At TEACCH, community-based research focuses on supporting young people as they transition to adulthood by working in partnership with North Carolina’s community college system and the Division of Vocational Rehabilitation. Together, they offer specialized transition programs at six North Carolina community colleges and Dr. Klinger would like to see this programming expand to more community colleges and universities across the state.
Finally, Dr. Klinger and Dr. Piven are jointly embarking on work with people with Autism Spectrum Disorder as they enter older adulthood, considering what support this population will need as their parents age and can no longer care for them.
The depth and breadth of support that TEACCH provides is life-changing for people with autism. One client shares, “What does TEACCH mean to me? Everything. Absolutely everything. We have been part of the TEACCH family for 47 years.”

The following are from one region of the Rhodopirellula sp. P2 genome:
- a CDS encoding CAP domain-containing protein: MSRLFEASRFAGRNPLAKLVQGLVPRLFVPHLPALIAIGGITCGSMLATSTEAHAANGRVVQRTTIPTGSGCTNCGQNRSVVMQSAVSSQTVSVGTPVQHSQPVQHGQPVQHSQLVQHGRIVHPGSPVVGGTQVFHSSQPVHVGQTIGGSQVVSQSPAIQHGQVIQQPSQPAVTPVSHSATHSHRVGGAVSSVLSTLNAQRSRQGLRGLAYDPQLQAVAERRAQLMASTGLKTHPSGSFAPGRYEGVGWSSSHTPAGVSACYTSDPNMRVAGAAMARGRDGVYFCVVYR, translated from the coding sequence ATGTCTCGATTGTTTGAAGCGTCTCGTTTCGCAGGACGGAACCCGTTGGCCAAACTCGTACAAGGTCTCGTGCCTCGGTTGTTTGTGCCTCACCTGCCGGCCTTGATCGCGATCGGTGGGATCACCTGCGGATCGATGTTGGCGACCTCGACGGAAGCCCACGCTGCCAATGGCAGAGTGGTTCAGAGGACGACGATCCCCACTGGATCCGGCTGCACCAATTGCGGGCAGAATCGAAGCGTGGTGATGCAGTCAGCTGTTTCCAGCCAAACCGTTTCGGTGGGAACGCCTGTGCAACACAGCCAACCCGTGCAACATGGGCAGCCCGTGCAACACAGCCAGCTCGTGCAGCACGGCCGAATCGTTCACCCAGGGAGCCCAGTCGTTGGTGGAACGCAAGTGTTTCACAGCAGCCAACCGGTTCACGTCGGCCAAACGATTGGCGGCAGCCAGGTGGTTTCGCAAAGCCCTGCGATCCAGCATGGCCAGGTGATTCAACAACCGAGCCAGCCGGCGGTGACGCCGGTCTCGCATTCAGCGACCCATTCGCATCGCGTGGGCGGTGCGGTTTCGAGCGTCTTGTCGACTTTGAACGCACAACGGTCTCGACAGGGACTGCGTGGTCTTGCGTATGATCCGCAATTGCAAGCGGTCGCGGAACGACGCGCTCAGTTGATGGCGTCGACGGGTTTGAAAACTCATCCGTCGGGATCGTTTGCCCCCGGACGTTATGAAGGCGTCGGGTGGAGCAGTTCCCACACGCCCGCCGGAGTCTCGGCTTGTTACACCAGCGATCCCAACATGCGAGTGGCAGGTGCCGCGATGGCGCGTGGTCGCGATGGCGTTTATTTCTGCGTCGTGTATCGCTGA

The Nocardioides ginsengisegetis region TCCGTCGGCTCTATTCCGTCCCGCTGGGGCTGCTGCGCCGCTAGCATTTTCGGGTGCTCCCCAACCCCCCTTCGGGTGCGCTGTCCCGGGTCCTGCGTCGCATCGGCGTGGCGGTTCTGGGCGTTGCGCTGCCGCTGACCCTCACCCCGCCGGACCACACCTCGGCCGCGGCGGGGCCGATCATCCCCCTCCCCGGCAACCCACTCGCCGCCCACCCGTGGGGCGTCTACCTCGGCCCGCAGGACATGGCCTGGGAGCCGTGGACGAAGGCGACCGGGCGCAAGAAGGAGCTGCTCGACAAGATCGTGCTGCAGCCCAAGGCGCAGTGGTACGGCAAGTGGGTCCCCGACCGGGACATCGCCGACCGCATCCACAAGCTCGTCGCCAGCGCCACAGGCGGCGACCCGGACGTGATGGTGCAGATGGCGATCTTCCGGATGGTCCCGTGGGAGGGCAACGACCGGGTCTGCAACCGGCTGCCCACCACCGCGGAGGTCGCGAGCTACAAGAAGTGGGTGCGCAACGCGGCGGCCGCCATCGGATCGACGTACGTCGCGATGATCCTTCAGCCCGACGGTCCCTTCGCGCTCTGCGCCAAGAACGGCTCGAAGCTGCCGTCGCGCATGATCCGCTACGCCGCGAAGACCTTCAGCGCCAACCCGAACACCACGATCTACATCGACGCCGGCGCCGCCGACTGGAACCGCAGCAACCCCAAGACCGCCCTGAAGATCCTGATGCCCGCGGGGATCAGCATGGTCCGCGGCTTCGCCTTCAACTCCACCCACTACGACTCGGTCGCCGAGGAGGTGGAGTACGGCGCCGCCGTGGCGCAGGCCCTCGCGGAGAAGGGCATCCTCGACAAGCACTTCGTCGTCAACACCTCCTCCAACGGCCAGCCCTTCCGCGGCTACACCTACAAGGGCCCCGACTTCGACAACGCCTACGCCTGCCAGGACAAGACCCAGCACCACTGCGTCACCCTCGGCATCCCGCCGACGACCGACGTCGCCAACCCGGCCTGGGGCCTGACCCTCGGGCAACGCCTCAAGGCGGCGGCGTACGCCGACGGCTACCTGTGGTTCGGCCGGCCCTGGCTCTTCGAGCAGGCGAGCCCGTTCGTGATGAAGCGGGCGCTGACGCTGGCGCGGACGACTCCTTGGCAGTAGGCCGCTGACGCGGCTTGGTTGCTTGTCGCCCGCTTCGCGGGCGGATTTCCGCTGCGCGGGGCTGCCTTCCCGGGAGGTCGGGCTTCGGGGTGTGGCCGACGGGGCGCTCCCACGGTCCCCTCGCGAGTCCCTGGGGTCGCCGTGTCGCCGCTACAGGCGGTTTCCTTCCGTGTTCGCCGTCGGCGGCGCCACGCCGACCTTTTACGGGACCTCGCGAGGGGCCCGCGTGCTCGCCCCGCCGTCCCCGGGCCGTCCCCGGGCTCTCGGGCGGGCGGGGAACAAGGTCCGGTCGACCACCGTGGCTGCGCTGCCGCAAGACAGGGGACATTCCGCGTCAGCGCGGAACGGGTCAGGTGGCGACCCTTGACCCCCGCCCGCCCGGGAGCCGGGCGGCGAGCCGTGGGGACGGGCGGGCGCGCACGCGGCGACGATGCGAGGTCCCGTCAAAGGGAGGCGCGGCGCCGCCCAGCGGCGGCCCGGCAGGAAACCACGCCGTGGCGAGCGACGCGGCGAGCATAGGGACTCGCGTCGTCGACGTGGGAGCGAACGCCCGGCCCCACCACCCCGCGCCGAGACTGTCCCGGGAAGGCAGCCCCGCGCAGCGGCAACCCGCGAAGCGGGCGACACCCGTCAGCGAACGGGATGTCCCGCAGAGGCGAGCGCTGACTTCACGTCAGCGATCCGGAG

To continue bringing people into the TEACCH family, the program needs resources for program development and dissemination. Klinger envisions having a member of the TEACCH team who wakes up every day thinking about programmatic interventions at the different stages of a person with Autism Spectrum Disorder’s life—how do we support recently diagnosed infants? How do we support older people with autism? Klinger’s only option for staffing programmatic expansion at this time is to take someone out of the clinic to focus on research and development. The pressing need for TEACCH’s clinical services makes this an unviable option.
An investment of just $500,000 would give TEACCH three years to develop a strategy to meet the needs of the growing population of North Carolinians with Autism Spectrum Disorder—needs that differ at key transition points in the life of someone with autism. This short-term investment will enable TEACCH to develop a long-term, sustainable strategy to provide evidence-based programs and services to the North Carolinians who need them most.
For more information on how to support TEACCH, please contact Aron Johnson, Director of Development, at 919-843-9902 or email@example.com.